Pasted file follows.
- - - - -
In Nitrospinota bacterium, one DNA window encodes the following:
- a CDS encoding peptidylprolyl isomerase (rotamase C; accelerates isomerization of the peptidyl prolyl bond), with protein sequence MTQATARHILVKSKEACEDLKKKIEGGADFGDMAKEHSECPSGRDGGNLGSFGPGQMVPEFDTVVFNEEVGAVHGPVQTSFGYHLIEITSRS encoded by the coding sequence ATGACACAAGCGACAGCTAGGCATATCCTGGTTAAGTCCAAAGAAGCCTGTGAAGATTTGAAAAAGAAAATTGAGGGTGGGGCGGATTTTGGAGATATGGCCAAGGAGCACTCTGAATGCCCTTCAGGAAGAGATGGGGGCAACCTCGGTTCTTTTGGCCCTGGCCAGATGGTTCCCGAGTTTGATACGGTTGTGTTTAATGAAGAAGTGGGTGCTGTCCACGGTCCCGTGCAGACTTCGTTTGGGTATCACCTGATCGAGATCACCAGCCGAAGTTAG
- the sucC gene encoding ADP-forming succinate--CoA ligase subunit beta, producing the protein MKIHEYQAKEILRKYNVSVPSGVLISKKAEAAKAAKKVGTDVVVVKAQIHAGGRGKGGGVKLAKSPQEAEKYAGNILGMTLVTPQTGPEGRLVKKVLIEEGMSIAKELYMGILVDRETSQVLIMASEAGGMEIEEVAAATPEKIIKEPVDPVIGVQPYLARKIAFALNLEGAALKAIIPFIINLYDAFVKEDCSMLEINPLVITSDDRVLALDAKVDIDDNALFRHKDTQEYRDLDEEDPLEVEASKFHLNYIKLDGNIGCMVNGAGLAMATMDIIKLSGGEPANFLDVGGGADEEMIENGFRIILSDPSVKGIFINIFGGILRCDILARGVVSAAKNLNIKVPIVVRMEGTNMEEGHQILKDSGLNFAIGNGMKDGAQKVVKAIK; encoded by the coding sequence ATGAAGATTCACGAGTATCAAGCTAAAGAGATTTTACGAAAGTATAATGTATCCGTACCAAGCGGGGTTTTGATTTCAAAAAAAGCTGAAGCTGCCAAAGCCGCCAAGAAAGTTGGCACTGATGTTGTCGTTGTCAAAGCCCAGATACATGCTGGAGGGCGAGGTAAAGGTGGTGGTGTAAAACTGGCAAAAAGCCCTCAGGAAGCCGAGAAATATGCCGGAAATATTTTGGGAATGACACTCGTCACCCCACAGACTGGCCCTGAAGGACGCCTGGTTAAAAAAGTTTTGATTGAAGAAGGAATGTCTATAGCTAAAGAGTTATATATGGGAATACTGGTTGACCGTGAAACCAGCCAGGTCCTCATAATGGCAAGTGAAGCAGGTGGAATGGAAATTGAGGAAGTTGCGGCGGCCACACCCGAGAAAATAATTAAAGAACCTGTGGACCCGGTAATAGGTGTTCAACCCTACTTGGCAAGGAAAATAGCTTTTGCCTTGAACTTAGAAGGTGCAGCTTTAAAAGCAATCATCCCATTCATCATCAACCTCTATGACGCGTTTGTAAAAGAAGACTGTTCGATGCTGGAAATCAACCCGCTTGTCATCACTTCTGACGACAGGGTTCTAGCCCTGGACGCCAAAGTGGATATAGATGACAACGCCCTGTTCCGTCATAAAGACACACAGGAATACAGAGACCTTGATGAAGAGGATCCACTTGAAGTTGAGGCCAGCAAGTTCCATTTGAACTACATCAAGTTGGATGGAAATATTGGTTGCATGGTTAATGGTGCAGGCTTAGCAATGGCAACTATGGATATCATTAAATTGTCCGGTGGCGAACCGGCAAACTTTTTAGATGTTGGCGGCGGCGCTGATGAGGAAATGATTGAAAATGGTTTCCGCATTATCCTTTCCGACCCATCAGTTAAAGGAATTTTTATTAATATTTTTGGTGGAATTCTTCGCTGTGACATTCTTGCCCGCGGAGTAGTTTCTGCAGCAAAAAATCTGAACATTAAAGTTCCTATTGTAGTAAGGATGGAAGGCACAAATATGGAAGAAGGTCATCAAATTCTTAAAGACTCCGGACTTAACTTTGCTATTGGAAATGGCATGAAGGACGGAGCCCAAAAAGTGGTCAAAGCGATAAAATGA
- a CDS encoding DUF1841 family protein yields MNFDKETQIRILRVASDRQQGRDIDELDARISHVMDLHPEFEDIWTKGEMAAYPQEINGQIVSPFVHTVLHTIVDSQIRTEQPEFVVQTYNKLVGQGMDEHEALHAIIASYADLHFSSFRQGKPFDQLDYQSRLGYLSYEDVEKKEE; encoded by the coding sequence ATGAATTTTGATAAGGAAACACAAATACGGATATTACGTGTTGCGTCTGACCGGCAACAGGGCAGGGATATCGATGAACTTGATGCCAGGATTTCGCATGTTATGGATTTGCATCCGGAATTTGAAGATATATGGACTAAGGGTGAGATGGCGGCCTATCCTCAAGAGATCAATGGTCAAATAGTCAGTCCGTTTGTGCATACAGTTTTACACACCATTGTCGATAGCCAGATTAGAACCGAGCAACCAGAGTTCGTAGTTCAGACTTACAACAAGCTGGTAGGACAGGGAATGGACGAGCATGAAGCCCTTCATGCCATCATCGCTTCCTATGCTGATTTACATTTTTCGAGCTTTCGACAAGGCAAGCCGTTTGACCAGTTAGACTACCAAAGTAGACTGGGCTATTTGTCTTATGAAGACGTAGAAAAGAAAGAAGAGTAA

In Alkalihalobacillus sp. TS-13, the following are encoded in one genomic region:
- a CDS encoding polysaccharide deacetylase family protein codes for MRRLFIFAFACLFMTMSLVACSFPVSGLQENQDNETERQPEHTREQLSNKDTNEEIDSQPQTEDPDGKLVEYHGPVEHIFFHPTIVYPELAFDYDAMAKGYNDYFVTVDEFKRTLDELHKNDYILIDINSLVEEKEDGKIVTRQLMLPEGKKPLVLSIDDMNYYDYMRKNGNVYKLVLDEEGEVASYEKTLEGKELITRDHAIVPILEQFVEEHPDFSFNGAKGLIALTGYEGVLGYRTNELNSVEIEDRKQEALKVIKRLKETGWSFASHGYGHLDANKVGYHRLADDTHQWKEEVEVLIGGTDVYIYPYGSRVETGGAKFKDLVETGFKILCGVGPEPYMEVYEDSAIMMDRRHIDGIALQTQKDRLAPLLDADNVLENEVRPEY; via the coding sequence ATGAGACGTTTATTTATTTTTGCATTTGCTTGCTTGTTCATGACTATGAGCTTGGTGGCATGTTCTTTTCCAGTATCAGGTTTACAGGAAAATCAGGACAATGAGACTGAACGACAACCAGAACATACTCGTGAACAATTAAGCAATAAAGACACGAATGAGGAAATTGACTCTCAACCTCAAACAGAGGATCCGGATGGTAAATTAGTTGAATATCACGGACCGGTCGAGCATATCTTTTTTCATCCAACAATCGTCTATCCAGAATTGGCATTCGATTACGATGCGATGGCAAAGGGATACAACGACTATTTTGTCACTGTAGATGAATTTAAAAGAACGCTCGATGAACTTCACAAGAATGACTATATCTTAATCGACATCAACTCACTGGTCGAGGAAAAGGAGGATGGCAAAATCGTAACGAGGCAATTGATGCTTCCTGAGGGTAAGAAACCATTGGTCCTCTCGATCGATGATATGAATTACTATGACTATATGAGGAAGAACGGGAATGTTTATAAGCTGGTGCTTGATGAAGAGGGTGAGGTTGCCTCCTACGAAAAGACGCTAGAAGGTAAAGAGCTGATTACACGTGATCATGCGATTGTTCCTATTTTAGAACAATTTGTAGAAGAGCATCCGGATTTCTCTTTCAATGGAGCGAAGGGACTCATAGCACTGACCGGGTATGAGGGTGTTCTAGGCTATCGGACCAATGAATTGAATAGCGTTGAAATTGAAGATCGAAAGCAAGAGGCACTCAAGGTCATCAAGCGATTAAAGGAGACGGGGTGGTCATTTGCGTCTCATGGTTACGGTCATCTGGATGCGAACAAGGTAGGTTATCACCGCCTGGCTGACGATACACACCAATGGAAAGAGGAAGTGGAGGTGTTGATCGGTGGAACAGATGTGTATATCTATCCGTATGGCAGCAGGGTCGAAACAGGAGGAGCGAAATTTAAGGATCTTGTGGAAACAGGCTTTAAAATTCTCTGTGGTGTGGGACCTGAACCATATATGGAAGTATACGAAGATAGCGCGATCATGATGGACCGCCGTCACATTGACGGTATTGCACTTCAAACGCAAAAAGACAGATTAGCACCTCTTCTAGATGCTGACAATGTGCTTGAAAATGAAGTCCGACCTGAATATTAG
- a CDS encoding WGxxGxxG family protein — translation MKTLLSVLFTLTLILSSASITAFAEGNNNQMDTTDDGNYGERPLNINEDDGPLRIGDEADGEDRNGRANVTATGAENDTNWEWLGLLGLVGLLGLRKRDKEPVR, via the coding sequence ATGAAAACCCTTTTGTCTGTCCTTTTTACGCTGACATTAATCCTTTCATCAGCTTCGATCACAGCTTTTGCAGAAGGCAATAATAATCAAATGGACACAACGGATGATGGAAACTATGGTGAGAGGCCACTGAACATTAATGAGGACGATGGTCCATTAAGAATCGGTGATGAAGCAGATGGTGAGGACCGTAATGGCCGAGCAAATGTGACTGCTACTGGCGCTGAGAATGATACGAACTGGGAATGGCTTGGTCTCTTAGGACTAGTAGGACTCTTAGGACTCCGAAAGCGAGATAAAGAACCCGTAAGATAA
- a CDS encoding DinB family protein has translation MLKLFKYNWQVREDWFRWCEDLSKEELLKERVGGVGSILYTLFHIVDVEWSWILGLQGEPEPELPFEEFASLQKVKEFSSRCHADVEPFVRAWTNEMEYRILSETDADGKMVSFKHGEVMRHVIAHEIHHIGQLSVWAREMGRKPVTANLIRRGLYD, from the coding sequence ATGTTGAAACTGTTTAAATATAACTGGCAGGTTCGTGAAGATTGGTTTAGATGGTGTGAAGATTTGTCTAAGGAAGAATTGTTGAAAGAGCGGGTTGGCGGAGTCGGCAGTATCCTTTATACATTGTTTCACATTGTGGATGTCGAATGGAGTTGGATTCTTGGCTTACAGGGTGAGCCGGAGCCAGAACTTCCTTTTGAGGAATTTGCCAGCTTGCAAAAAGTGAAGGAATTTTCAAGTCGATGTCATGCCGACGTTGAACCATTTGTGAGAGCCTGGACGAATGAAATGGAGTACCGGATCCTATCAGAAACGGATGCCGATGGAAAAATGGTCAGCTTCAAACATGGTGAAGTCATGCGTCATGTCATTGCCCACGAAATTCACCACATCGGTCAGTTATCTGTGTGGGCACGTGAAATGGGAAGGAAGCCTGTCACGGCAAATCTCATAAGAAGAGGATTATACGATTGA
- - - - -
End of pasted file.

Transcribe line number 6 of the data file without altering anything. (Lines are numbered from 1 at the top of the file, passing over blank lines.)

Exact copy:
- a CDS encoding polysaccharide deacetylase family protein codes for MRRLFIFAFACLFMTMSLVACSFPVSGLQENQDNETERQPEHTREQLSNKDTNEEIDSQPQTEDPDGKLVEYHGPVEHIFFHPTIVYPELAFDYDAMAKGYNDYFVTVDEFKRTLDELHKNDYILIDINSLVEEKEDGKIVTRQLMLPEGKKPLVLSIDDMNYYDYMRKNGNVYKLVLDEEGEVASYEKTLEGKELITRDHAIVPILEQFVEEHPDFSFNGAKGLIALTGYEGVLGYRTNELNSVEIEDRKQEALKVIKRLKETGWSFASHGYGHLDANKVGYHRLADDTHQWKEEVEVLIGGTDVYIYPYGSRVETGGAKFKDLVETGFKILCGVGPEPYMEVYEDSAIMMDRRHIDGIALQTQKDRLAPLLDADNVLENEVRPEY; via the coding sequence ATGAGACGTTTATTTATTTTTGCATTTGCTTGCTTGTTCATGACTATGAGCTTGGTGGCATGTTCTTTTCCAGTATCAGGTTTACAGGAAAATCAGGACAATGAGACTGAACGACAACCAGAACATACTCGTGAACAATTAAGCAATAAAGACACGAATGAGGAAATTGACTCTCAACCTCAAACAGAGGATCCGGATGGTAAATTAGTTGAATATCACGGACCGGTCGAGCATATCTTTTTTCATCCAACAATCGTCTATCCAGAATTGGCATTCGATTACGATGCGATGGCAAAGGGATACAACGACTATTTTGTCACTGTAGATGAATTTAAAAGAACGCTCGATGAACTTCACAAGAATGACTATATCTTAATCGACATCAACTCACTGGTCGAGGAAAAGGAGGATGGCAAAATCGTAACGAGGCAATTGATGCTTCCTGAGGGTAAGAAACCATTGGTCCTCTCGATCGATGATATGAATTACTATGACTATATGAGGAAGAACGGGAATGTTTATAAGCTGGTGCTTGATGAAGAGGGTGAGGTTGCCTCCTACGAAAAGACGCTAGAAGGTAAAGAGCTGATTACACGTGATCATGCGATTGTTCCTATTTTAGAACAATTTGTAGAAGAGCATCCGGATTTCTCTTTCAATGGAGCGAAGGGACTCATAGCACTGACCGGGTATGAGGGTGTTCTAGGCTATCGGACCAATGAATTGAATAGCGTTGAAATTGAAGATCGAAAGCAAGAGGCACTCAAGGTCATCAAGCGATTAAAGGAGACGGGGTGGTCATTTGCGTCTCATGGTTACGGTCATCTGGATGCGAACAAGGTAGGTTATCACCGCCTGGCTGACGATACACACCAATGGAAAGAGGAAGTGGAGGTGTTGATCGGTGGAACAGATGTGTATATCTATCCGTATGGCAGCAGGGTCGAAACAGGAGGAGCGAAATTTAAGGATCTTGTGGAAACAGGCTTTAAAATTCTCTGTGGTGTGGGACCTGAACCATATATGGAAGTATACGAAGATAGCGCGATCATGATGGACCGCCGTCACATTGACGGTATTGCACTTCAAACGCAAAAAGACAGATTAGCACCTCTTCTAGATGCTGACAATGTGCTTGAAAATGAAGTCCGACCTGAATATTAG